From the Editor—Friday Reflections

The Fruitful Tree

The Friday Reflection by James M. Kushiner

September 18th, 2020

After mowing the lawn last Monday after supper before sunset, I watered a few plants in the lingering summer garden, filled the birdbath, and surveyed the backyard before stepping into the house. I had put my hand on the door-handle when I something caught my eye across the yard on the paving stones between two of the raised beds: someone had etched a cross into the payment. As I puzzled at this, I figured it had to be an optical illusion abetted by the shadows of early evening. Yet there it remained, not just two crisscrossing perpendicular lines, but two thick dark lines perfectly proportioned to form a traditional Christian cross.

I walked across the yard to see what was causing this illusive cross, and found that overhanging leaves from my wax bean plants, a slight rise in the edge of one paving stone, and other stray leaves and various shadows all conspired to create the optical form of a cross of the right proportions, with even the arms being the same length, and the upright of the correct length and cut off top and bottom so that it really looked as if someone had embedded a dark cross in the pavement. What may we call such experiences?

I told this to my wife, noting it was September 14, the Exaltation of the Holy Cross. I said it was strange to see this on September 14 and took it only for what it was: I was reminded of the Lord's Cross on September 14 by a unusual configuration of light and matter in the garden.

I am reminded of many things in the garden. One is that man goes bad without patience. Many eager new gardeners this past spring ruined seedlings by planting them before the final frost. An impatient gardener will ruin an asparagus bed if he harvests all the asparagus that comes up in the second or even third year of setting the plants, which can live for decades. The roots take a few years to establish; most of the asparagus shoots of young plants must be unharvested so that the roots will develop.

Our plum tree has warranted patience. While my youngest son and his wife were in Scotland on their honeymoon in October 2013, I bought a skinny plum tree that I could fit in our sedan; the upper branches reached the dashboard. I dug a generous hole, set in the tree, added compost and enriched potting soil designed for young trees, and hoped for the best.

It started growing that very fall, sending on fresh shoots and leaves. It took a few years, but we've had some good crops. In October last year I was planning to harvest the plums but noticed one day that there was not a single plum on the tree. Where did they go? They seemed to have vanished overnight. Thieves? Squirrel looters? Raccoons? We're still mystified.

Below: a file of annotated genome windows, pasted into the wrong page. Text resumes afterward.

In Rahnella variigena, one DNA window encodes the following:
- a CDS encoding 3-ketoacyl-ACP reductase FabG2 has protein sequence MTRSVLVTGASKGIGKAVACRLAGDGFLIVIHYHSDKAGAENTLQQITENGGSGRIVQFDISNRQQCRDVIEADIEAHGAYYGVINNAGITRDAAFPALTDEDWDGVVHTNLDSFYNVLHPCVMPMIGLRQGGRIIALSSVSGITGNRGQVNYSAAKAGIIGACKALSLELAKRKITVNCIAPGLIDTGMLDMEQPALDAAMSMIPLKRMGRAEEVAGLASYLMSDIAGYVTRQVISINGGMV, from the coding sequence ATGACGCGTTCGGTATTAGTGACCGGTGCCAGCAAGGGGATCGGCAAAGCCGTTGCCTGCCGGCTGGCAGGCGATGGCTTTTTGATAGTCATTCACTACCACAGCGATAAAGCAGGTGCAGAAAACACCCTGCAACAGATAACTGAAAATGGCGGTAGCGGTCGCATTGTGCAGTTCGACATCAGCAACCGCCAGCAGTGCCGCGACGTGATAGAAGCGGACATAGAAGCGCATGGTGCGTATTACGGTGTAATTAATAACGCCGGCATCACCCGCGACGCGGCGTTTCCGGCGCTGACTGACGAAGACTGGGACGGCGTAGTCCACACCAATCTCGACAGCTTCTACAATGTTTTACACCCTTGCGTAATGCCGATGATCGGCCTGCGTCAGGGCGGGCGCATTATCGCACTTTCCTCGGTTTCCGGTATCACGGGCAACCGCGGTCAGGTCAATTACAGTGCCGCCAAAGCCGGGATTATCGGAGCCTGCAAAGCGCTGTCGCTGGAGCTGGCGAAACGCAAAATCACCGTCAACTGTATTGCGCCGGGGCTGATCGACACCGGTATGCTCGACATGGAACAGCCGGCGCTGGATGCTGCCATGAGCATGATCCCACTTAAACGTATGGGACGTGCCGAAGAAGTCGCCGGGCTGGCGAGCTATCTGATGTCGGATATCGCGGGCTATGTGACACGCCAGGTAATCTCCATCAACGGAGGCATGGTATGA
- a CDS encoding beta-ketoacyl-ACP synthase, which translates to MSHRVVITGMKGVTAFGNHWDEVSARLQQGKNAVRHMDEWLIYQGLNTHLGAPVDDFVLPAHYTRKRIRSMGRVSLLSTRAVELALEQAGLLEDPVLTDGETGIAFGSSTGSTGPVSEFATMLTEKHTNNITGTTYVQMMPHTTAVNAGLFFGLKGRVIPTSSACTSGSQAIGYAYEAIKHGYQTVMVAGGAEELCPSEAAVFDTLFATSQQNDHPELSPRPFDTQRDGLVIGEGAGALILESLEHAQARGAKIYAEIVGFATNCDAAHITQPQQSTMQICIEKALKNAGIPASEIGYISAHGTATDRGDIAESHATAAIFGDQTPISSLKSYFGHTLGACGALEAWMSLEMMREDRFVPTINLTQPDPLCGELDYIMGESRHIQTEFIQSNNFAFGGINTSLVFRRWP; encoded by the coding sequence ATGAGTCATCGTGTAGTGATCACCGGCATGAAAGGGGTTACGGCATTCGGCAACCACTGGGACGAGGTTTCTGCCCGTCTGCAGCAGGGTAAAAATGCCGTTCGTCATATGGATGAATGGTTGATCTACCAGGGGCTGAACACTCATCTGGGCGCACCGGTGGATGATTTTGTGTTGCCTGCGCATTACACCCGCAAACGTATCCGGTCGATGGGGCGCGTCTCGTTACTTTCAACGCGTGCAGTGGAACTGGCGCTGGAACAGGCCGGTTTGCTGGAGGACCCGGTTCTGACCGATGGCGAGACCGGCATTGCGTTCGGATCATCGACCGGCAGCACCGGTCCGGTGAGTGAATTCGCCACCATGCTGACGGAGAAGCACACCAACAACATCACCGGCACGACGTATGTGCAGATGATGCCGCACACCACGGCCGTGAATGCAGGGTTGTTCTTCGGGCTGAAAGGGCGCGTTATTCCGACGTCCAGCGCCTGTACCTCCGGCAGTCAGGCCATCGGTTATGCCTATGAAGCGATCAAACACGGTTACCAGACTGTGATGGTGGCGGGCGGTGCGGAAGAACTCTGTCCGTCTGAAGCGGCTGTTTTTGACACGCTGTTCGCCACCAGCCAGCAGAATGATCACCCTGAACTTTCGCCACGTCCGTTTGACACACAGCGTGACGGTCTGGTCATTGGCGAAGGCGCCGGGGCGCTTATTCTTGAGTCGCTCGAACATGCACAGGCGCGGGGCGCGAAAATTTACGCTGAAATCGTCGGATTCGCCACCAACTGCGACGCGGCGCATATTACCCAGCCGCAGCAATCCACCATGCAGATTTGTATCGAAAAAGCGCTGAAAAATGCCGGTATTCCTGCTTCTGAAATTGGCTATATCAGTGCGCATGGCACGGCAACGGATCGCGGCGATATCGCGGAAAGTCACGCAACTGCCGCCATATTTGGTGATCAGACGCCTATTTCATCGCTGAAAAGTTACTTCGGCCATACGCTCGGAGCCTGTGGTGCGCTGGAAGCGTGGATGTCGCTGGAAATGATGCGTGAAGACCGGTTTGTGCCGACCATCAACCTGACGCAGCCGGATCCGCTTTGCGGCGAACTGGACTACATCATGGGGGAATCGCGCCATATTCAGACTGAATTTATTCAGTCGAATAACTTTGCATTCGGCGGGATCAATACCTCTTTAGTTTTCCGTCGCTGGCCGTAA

Determined not to lose a superabundant crop this year, we've monitored the tree to stay ahead of any thieves. This year has been unusually warm, and the plums have ripened early. Lately, we had a week of rain, overcast, and more rain. On the day the sun finally returned, the tree was swarmed by yellow jackets; some had burrowed into rotting plums. Yet most of the plums were fine, ripe or near-ripe. We sprang into action, wearing gloves to avoid bee stings, and harvested hundreds and hundreds, possibly a thousand small plums.

Our grandson (born nine months after that trip to Scotland by his parents during which I planted the tree) was delighted with a box of fresh plums last week. We've shared the plums with neighbors, friends, and family. Such abundance, but it didn't happen overnight!

The Lord God planted two trees for the new man and his wife, the Tree of Life and the Tree of the Knowledge of Good and Evil. They impatiently harvested one tree and became enmeshed in death. To pull them out, our patient God eventually planted a third Tree on Golgotha. Instead of a serpent, it bore his most patient Son, who spoke true words of eternal life and crushed the serpent's head. It takes patience to remain under his Tree, to become fruitful as we are sustained by its life-giving fruit. Yes, God has said, 'Taste and see that the Lord is good.' And that's no illusion.

Yours for Christ, Creed & Culture,

James M. Kushiner
Executive Director, The Fellowship of St. James

—James M. Kushiner is Executive Editor of Touchstone: A Journal of Mere Christianity, and Executive Director of The Fellowship of St. James.